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December 24, 2015

US FDA allows gay and bisexual men to donate blood with restrictions

US FDA allows gay and bisexual men to donate blood with restrictions

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Thursday, December 24, 2015

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On Monday, the Food and Drug Administration (FDA) announced a decision to allow gay and bisexual men in the United States to donate blood. To be allowed, the men must avoid sexual intercourse with the same sex for at least one year.

Men have been asked whether they had sex with men since 1977. During the HIV/AIDS crisis, in 1983, the FDA started banning the men from donating their blood. Since then, medical and gay rights groups, like The National Gay Blood Drive, advocated lifting the blood donation federal ban on the men.

In May 2015, the FDA first proposed allowing gay and bisexual men to donate if they do not make sexual contact with the same sex for the minimum of twelve months. About half of 700 comments on the proposal suggested upholding the ban. This month the FDA repeals the ban and approves the proposal.

Activists criticize the FDA’s restrictions as “discriminatory”. Nonetheless, other countries like Australia, Japan, and the United Kingdom enforce similar restrictions on gay and bisexual men. Australia has enforced the rule for more than a decade.

Annually, about 15.7 million units of blood have been donated in the U.S. According to a 2010 UCLA study, lifting the ban will increase annual U.S. blood donations by 2–4%.

The FDA has screened the donations for transmissible diseases like HIV before shipment. Australia has done the same.



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U.S. now allows gay and bisexual men to donate blood with restrictions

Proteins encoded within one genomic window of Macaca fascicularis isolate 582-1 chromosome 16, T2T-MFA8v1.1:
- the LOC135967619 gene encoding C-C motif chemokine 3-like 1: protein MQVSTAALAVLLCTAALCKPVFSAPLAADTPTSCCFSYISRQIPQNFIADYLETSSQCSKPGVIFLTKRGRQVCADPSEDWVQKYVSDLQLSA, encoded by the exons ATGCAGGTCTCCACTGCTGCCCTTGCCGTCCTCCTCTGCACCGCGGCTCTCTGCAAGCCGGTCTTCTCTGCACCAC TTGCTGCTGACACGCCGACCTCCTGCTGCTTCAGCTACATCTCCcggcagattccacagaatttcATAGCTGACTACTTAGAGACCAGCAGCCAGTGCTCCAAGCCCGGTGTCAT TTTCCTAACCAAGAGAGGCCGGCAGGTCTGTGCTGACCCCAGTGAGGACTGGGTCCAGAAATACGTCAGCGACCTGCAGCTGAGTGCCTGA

U.S. now allows gay and bisexual men to donate blood with restrictions

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Thursday, December 24, 2015

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On Monday, the Food and Drug Administration (FDA) announced a decision to allow gay and bisexual men in the United States to donate blood. To be allowed, the men must avoid sexual intercourse with the same sex for at least one year.

Men have been asked whether they had sex with men since 1977. During the HIV/AIDS crisis, in 1983, the FDA started banning the men from donating their bloods. Since then, medical and gay rights groups, like The National Gay Blood Drive, advocated lifting the blood donation federal ban on the men.

In May 2015, the FDA first proposed allowing gay and bisexual men to donate if they do not make sexual contact with the same sex for the minimum of twelve months. This month the FDA repeals the ban and approves the proposal.

Activists criticize the FDA’s restrictions as “discriminatory”. Nonetheless, other countries like Australia, Japan, and the United Kingdom enforce similar restrictions on gay and bisexual men. Australia has enforced the rule for more than a decade.

Annually, about 15.7 million units of blood have been donated in the U.S. According to a 2010 UCLA study, lifting the ban will increase annual U.S. blood donations by 2–4%.